Recently, Senthil Kumar Rajasekaran was invited by the World Health Organization (WHO) to be a part of a small working group of health professions education experts to develop a global competency framework for universal health coverage. As an alumnus of the 2013 “Leading Innovations in Healthcare and Education” course – who has also served as course faculty - we thought we would sit down with Senthil and ask him some questions about this meeting, his participation, the team’s recommendations and to learn about the global competency framework as it applies to health professions education
1) Can you share more about the WHO Universal Health Coverage and the Global Competency Framework?
By 2030, all United Nations (UN) Member States have agreed to try to achieve universal health coverage (UHC). By 2030, over 18 million additional health workers will be needed to meet the health workforce requirements of the universal health coverage targets. The Global Competency Framework for UHC is aimed at the development and dissemination of products that facilitate better alignment of student selection, education, and training with population, health systems, and health labor market needs; and that enable the scale up of socially accountable, professional, technical and vocational education in priority countries. The Framework focuses on the competencies and activities of health workers with a pre-service training pathway of 12-48 months. It relates to interventions across health promotion, prevention, treatment, rehabilitation and palliative care which are prioritized as part of WHO efforts to promote access to UHC through primary health care.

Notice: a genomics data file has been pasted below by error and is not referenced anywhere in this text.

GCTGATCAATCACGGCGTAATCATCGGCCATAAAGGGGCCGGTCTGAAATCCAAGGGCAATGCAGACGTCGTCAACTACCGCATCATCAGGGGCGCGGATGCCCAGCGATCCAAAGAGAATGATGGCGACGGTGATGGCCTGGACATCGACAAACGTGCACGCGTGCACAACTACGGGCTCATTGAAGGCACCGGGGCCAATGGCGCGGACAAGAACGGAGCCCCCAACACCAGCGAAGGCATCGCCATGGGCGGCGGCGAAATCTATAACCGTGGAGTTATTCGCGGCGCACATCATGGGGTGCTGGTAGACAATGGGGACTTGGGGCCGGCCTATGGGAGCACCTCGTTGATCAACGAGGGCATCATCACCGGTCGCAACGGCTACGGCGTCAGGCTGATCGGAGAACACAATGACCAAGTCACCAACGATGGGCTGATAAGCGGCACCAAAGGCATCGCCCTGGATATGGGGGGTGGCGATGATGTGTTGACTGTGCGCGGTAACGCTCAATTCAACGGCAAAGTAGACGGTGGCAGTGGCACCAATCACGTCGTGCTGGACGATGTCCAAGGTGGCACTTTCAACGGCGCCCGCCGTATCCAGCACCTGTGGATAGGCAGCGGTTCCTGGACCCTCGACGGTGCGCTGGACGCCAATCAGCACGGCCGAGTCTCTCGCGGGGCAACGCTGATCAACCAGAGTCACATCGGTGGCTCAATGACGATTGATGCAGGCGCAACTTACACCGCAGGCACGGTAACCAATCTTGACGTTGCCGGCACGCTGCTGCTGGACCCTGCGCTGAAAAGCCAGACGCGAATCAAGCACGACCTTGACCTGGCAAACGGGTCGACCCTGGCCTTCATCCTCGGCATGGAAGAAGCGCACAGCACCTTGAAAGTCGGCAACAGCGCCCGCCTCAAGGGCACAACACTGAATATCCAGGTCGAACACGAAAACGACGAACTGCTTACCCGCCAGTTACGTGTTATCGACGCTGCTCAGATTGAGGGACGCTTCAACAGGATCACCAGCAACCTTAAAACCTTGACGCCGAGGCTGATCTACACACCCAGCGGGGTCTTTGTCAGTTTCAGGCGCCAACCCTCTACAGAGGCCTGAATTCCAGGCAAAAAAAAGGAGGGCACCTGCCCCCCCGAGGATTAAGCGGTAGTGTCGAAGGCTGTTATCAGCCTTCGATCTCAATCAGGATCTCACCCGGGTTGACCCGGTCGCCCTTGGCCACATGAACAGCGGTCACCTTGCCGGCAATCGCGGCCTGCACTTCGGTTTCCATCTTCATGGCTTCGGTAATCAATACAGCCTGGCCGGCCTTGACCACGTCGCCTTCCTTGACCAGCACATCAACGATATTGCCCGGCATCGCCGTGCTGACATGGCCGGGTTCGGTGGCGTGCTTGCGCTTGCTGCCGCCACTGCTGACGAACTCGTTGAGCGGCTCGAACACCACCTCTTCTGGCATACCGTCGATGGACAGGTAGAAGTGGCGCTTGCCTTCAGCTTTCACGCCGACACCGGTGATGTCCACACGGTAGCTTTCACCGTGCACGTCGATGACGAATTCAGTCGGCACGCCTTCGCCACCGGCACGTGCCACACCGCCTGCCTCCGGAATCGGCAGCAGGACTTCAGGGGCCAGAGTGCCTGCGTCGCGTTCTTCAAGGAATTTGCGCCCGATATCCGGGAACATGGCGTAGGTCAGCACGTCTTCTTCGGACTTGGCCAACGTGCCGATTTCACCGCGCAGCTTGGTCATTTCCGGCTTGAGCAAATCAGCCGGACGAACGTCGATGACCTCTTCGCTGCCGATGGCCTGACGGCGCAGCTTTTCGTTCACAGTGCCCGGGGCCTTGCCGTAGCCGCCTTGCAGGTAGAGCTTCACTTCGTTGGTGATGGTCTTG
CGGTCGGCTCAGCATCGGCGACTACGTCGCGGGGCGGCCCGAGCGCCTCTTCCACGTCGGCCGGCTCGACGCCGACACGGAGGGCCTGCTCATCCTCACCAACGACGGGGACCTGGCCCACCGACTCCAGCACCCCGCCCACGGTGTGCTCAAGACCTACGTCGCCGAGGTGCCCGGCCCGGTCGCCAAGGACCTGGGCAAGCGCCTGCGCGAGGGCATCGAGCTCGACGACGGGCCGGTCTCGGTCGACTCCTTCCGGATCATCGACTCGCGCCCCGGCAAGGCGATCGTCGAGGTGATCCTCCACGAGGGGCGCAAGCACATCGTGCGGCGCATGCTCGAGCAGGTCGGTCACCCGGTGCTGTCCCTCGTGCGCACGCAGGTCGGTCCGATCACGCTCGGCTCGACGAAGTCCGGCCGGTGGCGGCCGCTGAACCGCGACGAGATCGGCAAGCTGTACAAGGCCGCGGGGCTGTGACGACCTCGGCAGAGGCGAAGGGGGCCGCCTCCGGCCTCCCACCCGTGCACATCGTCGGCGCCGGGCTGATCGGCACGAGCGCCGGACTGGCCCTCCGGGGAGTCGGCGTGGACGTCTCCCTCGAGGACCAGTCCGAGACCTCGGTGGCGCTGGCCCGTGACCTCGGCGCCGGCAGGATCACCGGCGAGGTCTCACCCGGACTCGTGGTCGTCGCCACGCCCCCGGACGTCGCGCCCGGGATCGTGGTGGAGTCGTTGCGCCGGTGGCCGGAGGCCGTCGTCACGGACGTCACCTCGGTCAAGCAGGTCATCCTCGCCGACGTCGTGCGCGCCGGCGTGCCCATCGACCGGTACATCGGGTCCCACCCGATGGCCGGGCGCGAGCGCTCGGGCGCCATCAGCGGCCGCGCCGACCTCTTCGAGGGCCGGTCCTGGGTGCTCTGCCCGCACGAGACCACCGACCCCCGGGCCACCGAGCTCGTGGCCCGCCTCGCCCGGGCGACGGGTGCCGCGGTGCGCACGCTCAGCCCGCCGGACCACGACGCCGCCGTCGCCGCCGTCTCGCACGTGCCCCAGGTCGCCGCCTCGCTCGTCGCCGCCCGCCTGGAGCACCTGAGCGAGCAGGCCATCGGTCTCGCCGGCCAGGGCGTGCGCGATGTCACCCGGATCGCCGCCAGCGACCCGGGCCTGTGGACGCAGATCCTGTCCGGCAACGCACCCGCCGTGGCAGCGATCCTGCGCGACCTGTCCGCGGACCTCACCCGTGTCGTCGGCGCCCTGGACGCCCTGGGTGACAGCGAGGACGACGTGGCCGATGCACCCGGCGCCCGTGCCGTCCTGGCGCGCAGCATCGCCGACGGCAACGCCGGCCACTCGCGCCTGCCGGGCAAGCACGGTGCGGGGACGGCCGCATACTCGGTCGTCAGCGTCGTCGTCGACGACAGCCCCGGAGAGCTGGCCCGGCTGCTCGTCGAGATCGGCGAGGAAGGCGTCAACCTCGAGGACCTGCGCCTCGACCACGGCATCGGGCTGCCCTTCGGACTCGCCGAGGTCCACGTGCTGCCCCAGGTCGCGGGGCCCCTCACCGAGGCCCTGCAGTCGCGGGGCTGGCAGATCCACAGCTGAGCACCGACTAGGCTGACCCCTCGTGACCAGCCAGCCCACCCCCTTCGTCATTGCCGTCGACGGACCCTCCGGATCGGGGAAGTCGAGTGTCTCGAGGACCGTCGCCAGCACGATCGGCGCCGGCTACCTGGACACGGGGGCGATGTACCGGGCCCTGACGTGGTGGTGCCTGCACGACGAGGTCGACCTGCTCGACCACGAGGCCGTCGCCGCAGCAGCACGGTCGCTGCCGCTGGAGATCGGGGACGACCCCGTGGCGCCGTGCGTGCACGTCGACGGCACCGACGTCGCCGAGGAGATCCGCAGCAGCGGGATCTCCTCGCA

2) Can you provide more information about the meeting and the task for the working group?
I was honored to be invited to this working group where I was impressed at the level of commitment from academic leaders across the globe to meet the goals of UHC. As a person from the United States, I was impressed to see a great amount of focus on primary care, while our medical students increasingly strive for specialties. Facilitated by the WHO leads on this project, Siobhan Fitzpatrick and Ibadat Dhillon, for two days the 9 participants from multiple WHO regions brainstormed on articulating the competencies that all health workers must possess as well as listing and grouping the specific activities/tasks that a subset of health workers must be able to perform by the end of the training. The process began months before the meeting with a larger group of educators from around the world weighing in on the draft versions that were electronically circulated in an iterative manner. The final working draft was shared with the invited members of the working group that was tasked with reviewing the document before the meeting and at the meeting refining the overall structure, grouping, wording and description of competencies.
3) What part of the Harvard Macy Institute “Leading Innovations in Healthcare and Education” course resonated with you as a part of this experience?